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During lockdown, like many, I’d struggled with motivation. Motivation to be productive, work out, to make something of my time. Motivation to work on that summer beach body, to write that one groundbreaking novel or screenplay, to learn to paint or knit or play a guitar. The only things that seemed to be increasing was my waist size, total house watched on Netflix, and my PS4 achievements list. Sure I had some study and certification goals that I was kind of achieving, and I’d started dabbling on offering career advice for folks in IT and Cybersecurity, but nothing consistent.

So…


Foreground text says Breaking Into Infosec A beginners guide to all things “cyber”. Background of young woman using a laptop
Foreground text says Breaking Into Infosec A beginners guide to all things “cyber”. Background of young woman using a laptop

“So you wanna be an “Infosec Rockstar”? And live large. Find zero days, have fast cars? Charge large?”

Sorry, but thats not going to happen here. In fact, it’s probably never going to happen full-stop, and thats a good thing. Information Security isn’t an incredibly glamours life, nor is it one for someone who thinks they can play the lone hero or heroine. However, with consideration and determination, study and hard work, it can be an exceptionally rewarding career path, both intellectually and financially.

But seriously, most people are here as they want to, as the title suggests, “break” into…


The Brief: A UK training company, ISCI, have made an introductory training course, the Certified Network Security Specialist, free for the month of May. This course would be good for a junior cyber security engineer, a networking engineer, or SOC Analyst. It would be useful for those preparing for intermediate CompTIA certifications, such as the Security+ or CySA+ certifications, or as a vendor agnostic addition to your studies for the Cisco CyberOps certification.

  • Please note this article was originally published on Peerlyst in May 2020
Image shows front panel of a networking device
Image shows front panel of a networking device
Photo by Paul Pasiecznyfrom FreeImages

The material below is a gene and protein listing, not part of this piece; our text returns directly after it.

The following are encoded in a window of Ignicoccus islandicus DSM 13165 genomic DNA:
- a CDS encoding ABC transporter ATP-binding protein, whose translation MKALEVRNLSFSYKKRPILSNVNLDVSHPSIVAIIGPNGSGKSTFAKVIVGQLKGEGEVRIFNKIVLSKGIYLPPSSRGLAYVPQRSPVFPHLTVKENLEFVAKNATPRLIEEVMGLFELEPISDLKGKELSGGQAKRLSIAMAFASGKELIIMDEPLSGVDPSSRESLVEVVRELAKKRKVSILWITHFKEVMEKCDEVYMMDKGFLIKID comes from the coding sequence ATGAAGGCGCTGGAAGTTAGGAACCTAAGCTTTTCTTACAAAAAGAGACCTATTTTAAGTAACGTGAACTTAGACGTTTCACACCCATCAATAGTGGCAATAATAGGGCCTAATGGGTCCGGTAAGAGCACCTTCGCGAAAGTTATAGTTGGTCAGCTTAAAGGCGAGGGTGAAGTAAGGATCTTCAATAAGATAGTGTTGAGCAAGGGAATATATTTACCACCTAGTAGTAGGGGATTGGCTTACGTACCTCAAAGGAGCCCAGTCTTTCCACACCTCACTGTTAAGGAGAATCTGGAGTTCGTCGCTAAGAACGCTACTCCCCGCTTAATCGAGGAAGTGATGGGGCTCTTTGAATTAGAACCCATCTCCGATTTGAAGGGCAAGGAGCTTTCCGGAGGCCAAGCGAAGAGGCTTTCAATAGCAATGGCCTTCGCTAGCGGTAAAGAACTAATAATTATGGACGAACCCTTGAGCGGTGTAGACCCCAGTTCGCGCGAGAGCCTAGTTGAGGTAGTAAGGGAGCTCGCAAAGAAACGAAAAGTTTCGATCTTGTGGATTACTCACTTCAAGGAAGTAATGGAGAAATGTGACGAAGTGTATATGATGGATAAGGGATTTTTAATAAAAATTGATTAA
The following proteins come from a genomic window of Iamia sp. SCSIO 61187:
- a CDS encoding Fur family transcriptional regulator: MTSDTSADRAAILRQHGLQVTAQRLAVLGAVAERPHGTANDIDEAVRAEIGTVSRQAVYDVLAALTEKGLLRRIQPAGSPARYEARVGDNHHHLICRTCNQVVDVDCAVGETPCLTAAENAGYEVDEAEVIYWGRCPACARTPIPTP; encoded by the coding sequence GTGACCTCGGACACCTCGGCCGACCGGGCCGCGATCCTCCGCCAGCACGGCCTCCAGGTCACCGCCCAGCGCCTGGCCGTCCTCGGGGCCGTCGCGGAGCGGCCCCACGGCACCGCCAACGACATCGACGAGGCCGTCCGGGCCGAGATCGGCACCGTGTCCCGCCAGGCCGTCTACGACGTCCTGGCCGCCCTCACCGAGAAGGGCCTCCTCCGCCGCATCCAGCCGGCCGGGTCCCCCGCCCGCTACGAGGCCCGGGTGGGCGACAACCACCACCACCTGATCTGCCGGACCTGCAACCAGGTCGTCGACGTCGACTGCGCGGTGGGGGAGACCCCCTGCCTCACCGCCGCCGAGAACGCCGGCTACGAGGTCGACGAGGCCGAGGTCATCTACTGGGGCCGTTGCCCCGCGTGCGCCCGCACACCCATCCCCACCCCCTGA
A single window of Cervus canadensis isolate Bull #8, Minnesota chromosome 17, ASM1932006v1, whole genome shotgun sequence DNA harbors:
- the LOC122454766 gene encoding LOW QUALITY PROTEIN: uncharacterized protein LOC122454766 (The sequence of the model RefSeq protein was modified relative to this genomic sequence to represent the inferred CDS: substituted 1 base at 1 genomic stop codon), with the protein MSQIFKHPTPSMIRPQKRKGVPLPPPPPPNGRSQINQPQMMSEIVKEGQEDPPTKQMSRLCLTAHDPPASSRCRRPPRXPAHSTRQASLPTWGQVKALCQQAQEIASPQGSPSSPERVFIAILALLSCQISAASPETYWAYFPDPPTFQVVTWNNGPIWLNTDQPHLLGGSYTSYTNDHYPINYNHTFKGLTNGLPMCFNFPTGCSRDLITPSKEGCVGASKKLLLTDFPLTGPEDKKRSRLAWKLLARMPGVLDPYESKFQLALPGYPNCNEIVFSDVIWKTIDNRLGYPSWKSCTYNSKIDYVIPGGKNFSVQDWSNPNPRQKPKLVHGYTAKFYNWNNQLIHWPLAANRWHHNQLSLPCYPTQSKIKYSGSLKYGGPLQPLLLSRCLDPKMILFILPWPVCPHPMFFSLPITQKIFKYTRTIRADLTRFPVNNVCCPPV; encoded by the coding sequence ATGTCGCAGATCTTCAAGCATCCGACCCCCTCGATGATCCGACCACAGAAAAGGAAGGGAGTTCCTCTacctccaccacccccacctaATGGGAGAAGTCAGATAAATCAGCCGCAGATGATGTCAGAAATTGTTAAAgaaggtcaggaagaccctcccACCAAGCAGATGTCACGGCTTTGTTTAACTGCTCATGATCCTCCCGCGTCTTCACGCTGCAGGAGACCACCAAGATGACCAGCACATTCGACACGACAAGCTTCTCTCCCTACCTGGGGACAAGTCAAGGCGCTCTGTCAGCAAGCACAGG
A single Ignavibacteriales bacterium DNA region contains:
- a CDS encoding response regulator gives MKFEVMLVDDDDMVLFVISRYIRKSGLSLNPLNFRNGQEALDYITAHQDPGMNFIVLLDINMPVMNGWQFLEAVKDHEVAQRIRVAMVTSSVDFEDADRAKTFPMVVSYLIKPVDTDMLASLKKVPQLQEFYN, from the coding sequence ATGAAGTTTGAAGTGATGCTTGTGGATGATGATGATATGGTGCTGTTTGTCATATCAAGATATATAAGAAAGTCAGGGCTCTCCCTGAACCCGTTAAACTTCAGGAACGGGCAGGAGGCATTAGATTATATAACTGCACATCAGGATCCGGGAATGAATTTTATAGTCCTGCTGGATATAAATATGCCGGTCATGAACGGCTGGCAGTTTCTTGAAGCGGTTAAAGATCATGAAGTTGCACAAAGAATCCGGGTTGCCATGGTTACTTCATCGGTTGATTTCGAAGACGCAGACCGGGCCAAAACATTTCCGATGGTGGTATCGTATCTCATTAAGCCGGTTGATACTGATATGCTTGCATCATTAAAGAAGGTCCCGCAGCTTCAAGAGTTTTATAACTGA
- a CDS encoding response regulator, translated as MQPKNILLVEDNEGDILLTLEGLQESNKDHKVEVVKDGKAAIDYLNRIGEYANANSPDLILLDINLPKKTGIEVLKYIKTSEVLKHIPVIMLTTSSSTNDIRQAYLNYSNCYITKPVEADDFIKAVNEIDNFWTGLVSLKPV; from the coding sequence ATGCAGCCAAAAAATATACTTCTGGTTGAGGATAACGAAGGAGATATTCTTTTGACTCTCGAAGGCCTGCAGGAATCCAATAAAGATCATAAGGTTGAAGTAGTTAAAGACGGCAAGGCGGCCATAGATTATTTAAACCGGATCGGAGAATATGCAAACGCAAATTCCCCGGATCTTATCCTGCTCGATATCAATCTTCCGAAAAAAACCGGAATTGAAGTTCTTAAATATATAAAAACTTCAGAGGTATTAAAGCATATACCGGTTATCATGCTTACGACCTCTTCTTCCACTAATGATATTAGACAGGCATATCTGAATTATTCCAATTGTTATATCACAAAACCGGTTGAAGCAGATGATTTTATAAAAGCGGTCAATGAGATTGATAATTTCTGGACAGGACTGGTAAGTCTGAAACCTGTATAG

As of May 1st, the International Cybersecurity Institute or ISCI, a UK based training organisation…


  • This article was originally posted in Peerlyst in May 2020

Do you need to provide basic cybersecurity education to your end-users?

Do you want to brush up on your networking and network security skills?

Do you want to add to your cybersecurity toolkit, or move from networking into network security?

Maybe you just want to brush up on firewalls for an upcoming exam?

Well, if you can say yes to any of those things, you’re in luck! So sit back, grab and beverage and let’s get going!

Image shows a keyboard wrapped in metal chains
Image shows a keyboard wrapped in metal chains
Photo by Armin Hanisch from FreeImages

First, because I like providing background to things, let’s talk about Next Generation…


  • Note: This article was originally published in Peerylst in April 2020 and received about 3.5k views before Peerlyst announced they were shutting down*

In this article I’m going to review the study method I used to prepare for, and pass, the CompTIA “CyberSecurity Analyst” aka “CySA+” certification in April 2020. I will start by giving some background to the CySA+ course content, the preparation I did before beginning study, the materials used and finally I’ll go through the day of the exam itself. I will mainly focus on my exam study style, which can be easily transferred to almost any…

Jack Baylor

I’m passionate about cybersecurity, cloud technology and houseplants | Twitter @2wiredSecurity | Awesome August: https://bit.ly/33hVzJ7